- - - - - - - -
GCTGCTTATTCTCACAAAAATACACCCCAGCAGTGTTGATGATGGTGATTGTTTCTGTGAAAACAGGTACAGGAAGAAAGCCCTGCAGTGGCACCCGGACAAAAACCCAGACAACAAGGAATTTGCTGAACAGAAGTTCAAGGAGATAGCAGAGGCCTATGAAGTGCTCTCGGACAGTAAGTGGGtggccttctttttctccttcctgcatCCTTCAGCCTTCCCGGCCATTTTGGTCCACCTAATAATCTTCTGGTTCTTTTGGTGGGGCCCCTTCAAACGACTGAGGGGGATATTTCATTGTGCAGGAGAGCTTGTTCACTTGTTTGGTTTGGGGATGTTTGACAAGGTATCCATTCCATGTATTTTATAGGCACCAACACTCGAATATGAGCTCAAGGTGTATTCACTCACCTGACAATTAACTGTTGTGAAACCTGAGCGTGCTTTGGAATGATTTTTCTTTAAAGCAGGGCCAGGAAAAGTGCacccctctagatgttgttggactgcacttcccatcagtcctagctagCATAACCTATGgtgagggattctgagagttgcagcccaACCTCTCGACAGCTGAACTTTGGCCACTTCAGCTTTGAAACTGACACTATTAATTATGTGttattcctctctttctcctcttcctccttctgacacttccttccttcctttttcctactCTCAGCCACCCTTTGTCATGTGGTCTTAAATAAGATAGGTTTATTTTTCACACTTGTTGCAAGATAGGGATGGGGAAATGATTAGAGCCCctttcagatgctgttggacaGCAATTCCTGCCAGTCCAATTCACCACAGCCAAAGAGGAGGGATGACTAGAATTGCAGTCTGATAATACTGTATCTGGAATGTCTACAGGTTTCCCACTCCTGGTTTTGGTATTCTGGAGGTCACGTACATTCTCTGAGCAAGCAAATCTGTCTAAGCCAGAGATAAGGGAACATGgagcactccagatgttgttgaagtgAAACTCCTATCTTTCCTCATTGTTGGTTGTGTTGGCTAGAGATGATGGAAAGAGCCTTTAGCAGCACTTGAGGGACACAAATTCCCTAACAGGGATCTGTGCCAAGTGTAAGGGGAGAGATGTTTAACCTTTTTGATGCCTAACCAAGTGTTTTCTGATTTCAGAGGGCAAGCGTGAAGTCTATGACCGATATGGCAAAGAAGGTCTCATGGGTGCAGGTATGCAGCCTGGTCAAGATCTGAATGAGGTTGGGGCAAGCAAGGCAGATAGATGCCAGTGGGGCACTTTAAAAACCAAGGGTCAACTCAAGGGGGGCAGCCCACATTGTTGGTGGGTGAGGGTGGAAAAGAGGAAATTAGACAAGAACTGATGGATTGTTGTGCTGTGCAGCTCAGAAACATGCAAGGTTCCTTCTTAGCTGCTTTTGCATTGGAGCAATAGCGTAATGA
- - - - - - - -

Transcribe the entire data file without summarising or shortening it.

GCTGCTTATTCTCACAAAAATACACCCCAGCAGTGTTGATGATGGTGATTGTTTCTGTGAAAACAGGTACAGGAAGAAAGCCCTGCAGTGGCACCCGGACAAAAACCCAGACAACAAGGAATTTGCTGAACAGAAGTTCAAGGAGATAGCAGAGGCCTATGAAGTGCTCTCGGACAGTAAGTGGGtggccttctttttctccttcctgcatCCTTCAGCCTTCCCGGCCATTTTGGTCCACCTAATAATCTTCTGGTTCTTTTGGTGGGGCCCCTTCAAACGACTGAGGGGGATATTTCATTGTGCAGGAGAGCTTGTTCACTTGTTTGGTTTGGGGATGTTTGACAAGGTATCCATTCCATGTATTTTATAGGCACCAACACTCGAATATGAGCTCAAGGTGTATTCACTCACCTGACAATTAACTGTTGTGAAACCTGAGCGTGCTTTGGAATGATTTTTCTTTAAAGCAGGGCCAGGAAAAGTGCacccctctagatgttgttggactgcacttcccatcagtcctagctagCATAACCTATGgtgagggattctgagagttgcagcccaACCTCTCGACAGCTGAACTTTGGCCACTTCAGCTTTGAAACTGACACTATTAATTATGTGttattcctctctttctcctcttcctccttctgacacttccttccttcctttttcctactCTCAGCCACCCTTTGTCATGTGGTCTTAAATAAGATAGGTTTATTTTTCACACTTGTTGCAAGATAGGGATGGGGAAATGATTAGAGCCCctttcagatgctgttggacaGCAATTCCTGCCAGTCCAATTCACCACAGCCAAAGAGGAGGGATGACTAGAATTGCAGTCTGATAATACTGTATCTGGAATGTCTACAGGTTTCCCACTCCTGGTTTTGGTATTCTGGAGGTCACGTACATTCTCTGAGCAAGCAAATCTGTCTAAGCCAGAGATAAGGGAACATGgagcactccagatgttgttgaagtgAAACTCCTATCTTTCCTCATTGTTGGTTGTGTTGGCTAGAGATGATGGAAAGAGCCTTTAGCAGCACTTGAGGGACACAAATTCCCTAACAGGGATCTGTGCCAAGTGTAAGGGGAGAGATGTTTAACCTTTTTGATGCCTAACCAAGTGTTTTCTGATTTCAGAGGGCAAGCGTGAAGTCTATGACCGATATGGCAAAGAAGGTCTCATGGGTGCAGGTATGCAGCCTGGTCAAGATCTGAATGAGGTTGGGGCAAGCAAGGCAGATAGATGCCAGTGGGGCACTTTAAAAACCAAGGGTCAACTCAAGGGGGGCAGCCCACATTGTTGGTGGGTGAGGGTGGAAAAGAGGAAATTAGACAAGAACTGATGGATTGTTGTGCTGTGCAGCTCAGAAACATGCAAGGTTCCTTCTTAGCTGCTTTTGCATTGGAGCAATAGCGTAATGA